Comines, Or Comynes, Philippe De, a French statesman and historian, born at the chateau of Comines, near Lille, in 1445, died at his domain of Argenton in 1509. He stood high in the favor of Charles the Bold of Burgundy, and on occasion of Louis XL's imprisonment by Charles at Peronne succeeded in bringing about a treaty of peace between them. In 1472 he forsook the cause of the duke of Burgundy and became councillor and chamberlain of Louis XL, who compensated him so amply for the loss of his property, which had been confiscated by Charles, that he soon became one of the most wealthy and influential noblemen in France. The death of Louis, however, proved fatal to his fortunes. He was no favorite with Anne de Beaujeu, the regent, and was imprisoned on a charge of conspiracy against her. On the accession of Charles VIII. he was again employed in the public service, but went into retirement after the advent of Louis XII., who seemed reluctant to favor him, although he left him in possession of a pension. The fame of Comines rests not only upon his astuteness as a statesman, but still more upon his Memoires, which give a complete view of the political affairs of his time, and present a vivid picture of the character of Louis XI. They have been frequently printed.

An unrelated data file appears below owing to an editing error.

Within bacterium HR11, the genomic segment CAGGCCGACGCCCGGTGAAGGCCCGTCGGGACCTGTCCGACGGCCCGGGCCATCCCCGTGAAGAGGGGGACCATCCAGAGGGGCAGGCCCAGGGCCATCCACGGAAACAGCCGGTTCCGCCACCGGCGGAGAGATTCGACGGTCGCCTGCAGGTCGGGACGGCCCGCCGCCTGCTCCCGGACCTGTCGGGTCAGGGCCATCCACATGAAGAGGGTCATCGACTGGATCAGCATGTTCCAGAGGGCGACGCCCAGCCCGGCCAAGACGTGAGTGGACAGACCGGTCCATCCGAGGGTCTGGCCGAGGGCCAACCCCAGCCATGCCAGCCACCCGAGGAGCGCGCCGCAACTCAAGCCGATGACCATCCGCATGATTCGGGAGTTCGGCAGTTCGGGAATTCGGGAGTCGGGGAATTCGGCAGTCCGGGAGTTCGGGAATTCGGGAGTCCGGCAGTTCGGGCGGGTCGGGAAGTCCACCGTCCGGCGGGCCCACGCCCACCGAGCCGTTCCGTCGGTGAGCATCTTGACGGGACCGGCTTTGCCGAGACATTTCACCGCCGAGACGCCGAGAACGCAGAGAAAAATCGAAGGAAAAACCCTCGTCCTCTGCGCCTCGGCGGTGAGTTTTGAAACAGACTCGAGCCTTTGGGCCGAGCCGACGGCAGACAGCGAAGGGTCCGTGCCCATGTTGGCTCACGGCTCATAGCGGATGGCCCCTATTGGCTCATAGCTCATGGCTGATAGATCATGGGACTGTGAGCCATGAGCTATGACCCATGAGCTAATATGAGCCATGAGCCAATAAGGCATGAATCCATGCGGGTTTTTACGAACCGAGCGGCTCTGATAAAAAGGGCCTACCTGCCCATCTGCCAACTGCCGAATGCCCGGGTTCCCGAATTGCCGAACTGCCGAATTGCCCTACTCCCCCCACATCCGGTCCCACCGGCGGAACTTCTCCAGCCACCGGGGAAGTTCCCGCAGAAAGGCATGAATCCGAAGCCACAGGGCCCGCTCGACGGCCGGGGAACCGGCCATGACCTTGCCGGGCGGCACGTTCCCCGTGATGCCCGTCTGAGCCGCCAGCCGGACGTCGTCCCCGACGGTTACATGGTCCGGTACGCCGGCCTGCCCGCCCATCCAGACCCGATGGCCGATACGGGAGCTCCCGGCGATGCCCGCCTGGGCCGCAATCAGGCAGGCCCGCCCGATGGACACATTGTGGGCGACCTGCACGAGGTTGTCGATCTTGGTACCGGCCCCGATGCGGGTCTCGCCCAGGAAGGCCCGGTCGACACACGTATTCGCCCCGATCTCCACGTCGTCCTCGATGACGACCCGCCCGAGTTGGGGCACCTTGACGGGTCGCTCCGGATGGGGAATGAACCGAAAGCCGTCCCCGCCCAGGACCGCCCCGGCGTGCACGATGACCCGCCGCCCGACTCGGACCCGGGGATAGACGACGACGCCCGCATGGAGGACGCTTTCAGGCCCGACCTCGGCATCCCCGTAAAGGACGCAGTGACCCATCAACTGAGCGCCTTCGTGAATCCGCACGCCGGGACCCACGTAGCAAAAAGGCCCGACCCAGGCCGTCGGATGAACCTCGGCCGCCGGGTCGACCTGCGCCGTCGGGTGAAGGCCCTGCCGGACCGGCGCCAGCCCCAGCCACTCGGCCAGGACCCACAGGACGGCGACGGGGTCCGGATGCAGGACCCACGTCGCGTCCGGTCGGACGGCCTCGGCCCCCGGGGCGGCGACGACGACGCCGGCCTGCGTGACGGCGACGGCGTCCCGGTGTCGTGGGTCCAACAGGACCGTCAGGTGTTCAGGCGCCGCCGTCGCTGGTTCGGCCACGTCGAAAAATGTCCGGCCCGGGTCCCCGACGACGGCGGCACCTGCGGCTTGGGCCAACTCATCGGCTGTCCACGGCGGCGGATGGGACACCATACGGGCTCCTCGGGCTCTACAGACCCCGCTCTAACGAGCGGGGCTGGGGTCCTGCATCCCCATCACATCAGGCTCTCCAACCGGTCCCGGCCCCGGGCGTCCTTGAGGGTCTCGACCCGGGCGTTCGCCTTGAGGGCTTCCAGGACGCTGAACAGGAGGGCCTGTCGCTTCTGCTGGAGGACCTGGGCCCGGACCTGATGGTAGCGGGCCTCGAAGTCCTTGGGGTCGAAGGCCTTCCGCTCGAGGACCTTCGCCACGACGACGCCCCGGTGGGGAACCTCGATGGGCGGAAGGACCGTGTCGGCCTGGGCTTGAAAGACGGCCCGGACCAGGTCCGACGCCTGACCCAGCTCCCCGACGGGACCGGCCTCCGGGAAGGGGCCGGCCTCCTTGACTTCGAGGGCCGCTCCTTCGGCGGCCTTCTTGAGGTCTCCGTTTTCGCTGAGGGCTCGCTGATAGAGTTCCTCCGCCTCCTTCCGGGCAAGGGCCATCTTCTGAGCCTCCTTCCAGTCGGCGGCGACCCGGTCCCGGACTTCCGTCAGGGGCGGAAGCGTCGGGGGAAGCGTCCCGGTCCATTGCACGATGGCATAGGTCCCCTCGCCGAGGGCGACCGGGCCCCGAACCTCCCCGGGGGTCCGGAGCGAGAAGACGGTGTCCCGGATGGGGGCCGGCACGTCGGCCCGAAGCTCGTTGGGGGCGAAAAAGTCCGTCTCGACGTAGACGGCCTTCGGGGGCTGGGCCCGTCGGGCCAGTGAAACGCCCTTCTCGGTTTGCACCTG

Lenglet Dufresnoy's edition (4 vols. 4to, London, 1747) is especially valuable on account of its annotations; but the best and most recent is that published by Mlle. Dupont for the society of French history (3 vols. 8vo, Paris, 1850). Oomines figures in Scott's romance of "Quentin Durward".